In the spring of 2013, Pouvoir Magique co-founded the "Mawimbi" collective, a project designed to unite African musical heritage with contemporary soundscapes, and released two EPs. Within days of launching their label Musiques de Sphères, the duo's studio was burglarized and a hard drive with six years of painstakingly curated material had vanished. After tracking down demos they shared with friends before their final stages of completion, Clément and Bertrand reconstructed an album of 12 tracks.

Unfinished though they might be, each song is a marvelous thing to behold. Their stunning 2016 single "Eclipse," with its cinematic video, might have been one of the most immediate songs on the record, but it's the pulsing "Chalawan," with its guttural howls, fluttering flute-like passages, and driving, hypnotic beats that truly mesmerizes.

6. Purple Disco Machine - “Body Funk” & “Devil In Me” (TIE)

Whenever a bevy of guest artists appears on a debut record, it's often best to approach the project with caution. 85% of the time, the collaborative partners either overshadow the proceedings or detract from the vision of the musician whose name is emblazoned across the top of the LP. There are, however, pleasant exceptions to the rule and Tino Piontek's Soulmatic is one of the year's most delightfully cohesive offerings. The Dresden-born Deep Funk innovator, aka Purple Disco Machine, has risen to international status since 2009, releasing one spectacular track and remix after another. It should go without saying that this long-awaited collection, featuring everyone from Kool Keith to Faithless and Boris D'lugosch, is ripe with memorable highlights.

The saucy, soaring "Mistress" shines a spotlight on the stellar pipes of "UK soul hurricane" Hannah Williams. While it might be a crowning moment within the set, its the strutting discofied "Body Funk", and the album's first single, "Devil In Me", that linger long after the record has stopped spinning. The former track with its camptastic fusion of '80s Sylvester gone 1940s military march, and the latter anthem, a soulful stunner that samples the 1968 Stax hit "Private Number", and features the vocal talents of Duane Harden and Joe Killington, feels like an unearthed classic. Without a doubt, the German DJ's debut is one of the best dance records of the year.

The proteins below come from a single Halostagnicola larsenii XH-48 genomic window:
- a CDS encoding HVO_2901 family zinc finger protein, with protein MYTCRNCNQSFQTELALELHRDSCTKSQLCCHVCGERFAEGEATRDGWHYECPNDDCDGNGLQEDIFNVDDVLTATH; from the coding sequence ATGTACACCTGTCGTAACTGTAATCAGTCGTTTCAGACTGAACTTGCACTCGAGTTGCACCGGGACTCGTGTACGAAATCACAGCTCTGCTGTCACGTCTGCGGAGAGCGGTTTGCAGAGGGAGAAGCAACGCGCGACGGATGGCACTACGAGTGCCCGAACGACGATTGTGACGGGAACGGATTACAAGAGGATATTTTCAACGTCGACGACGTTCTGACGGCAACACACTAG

Next Page
Related Articles Around the Web
Film

Subverting the Romcom: Mercedes Grower on Creating 'Brakes'

Noel Fielding (Daniel) and Mercedes Grower (Layla) (courtesy Bulldog Film Distribution)

Brakes plunges straight into the brutal and absurd endings of the relationships of nine couples before travelling back in time to discover the moments of those first sparks of love.

The improvised dark comedy Brakes (2017), a self-described "anti-romcom", is the debut feature of comedienne and writer, director and actress Mercedes Grower. Awarded production completion funding from the BFI Film Fund, Grower now finds herself looking to the future as she develops her second feature film, alongside working with Laura Michalchyshyn from Sundance TV and Wren Arthur from Olive productions on her sitcom, Sailor.

Keep reading... Show less

People aren't cheering Supergirl on here. They're not thanking her for her heroism, or even stopping to take a selfie.

It's rare for any hero who isn't Superman to gain the kind of credibility that grants them the implicitly, unflinching trust of the public. In fact, even Superman struggles to maintain that credibility and he's Superman. If the ultimate paragon of heroes struggles with maintaining the trust of the public, then what hope does any hero have?

Keep reading... Show less

The Paraguay-born, Brooklyn-based indie pop artist MAJO wraps brand new holiday music for us to enjoy in a bow.

It's that time of year yet again, and with Christmastime comes Christmas tunes. Amongst the countless new covers of holiday classics that will be flooding streaming apps throughout the season from some of our favorite artists, it's always especially heartening to see some original writing flowing in. Such is the gift that Paraguay-born, Brooklyn-based indie pop songwriter MAJO is bringing us this year.

Keep reading... Show less
Pop Ten
Mixed Media
PM Picks

© 1999-2017 Popmatters.com. All rights reserved.
Popmatters is wholly independently owned and operated.

rating-image